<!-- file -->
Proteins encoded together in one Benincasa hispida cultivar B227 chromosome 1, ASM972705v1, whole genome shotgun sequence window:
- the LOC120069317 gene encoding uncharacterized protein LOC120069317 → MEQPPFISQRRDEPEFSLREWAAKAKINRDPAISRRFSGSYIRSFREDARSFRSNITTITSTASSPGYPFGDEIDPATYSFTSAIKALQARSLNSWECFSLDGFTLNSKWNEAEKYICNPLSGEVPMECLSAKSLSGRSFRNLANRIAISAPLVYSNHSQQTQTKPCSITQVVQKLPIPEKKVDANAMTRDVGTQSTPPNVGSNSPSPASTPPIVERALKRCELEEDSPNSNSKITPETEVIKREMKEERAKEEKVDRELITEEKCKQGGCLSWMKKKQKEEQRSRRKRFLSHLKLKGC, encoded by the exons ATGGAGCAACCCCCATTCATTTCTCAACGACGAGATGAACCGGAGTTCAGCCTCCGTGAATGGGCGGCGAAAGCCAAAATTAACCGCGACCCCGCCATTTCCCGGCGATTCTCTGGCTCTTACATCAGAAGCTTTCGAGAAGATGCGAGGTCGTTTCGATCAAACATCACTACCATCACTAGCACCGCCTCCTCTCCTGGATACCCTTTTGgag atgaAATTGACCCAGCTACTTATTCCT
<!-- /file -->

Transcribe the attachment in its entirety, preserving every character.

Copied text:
Proteins encoded together in one Benincasa hispida cultivar B227 chromosome 1, ASM972705v1, whole genome shotgun sequence window:
- the LOC120069317 gene encoding uncharacterized protein LOC120069317 → MEQPPFISQRRDEPEFSLREWAAKAKINRDPAISRRFSGSYIRSFREDARSFRSNITTITSTASSPGYPFGDEIDPATYSFTSAIKALQARSLNSWECFSLDGFTLNSKWNEAEKYICNPLSGEVPMECLSAKSLSGRSFRNLANRIAISAPLVYSNHSQQTQTKPCSITQVVQKLPIPEKKVDANAMTRDVGTQSTPPNVGSNSPSPASTPPIVERALKRCELEEDSPNSNSKITPETEVIKREMKEERAKEEKVDRELITEEKCKQGGCLSWMKKKQKEEQRSRRKRFLSHLKLKGC, encoded by the exons ATGGAGCAACCCCCATTCATTTCTCAACGACGAGATGAACCGGAGTTCAGCCTCCGTGAATGGGCGGCGAAAGCCAAAATTAACCGCGACCCCGCCATTTCCCGGCGATTCTCTGGCTCTTACATCAGAAGCTTTCGAGAAGATGCGAGGTCGTTTCGATCAAACATCACTACCATCACTAGCACCGCCTCCTCTCCTGGATACCCTTTTGgag atgaAATTGACCCAGCTACTTATTCCT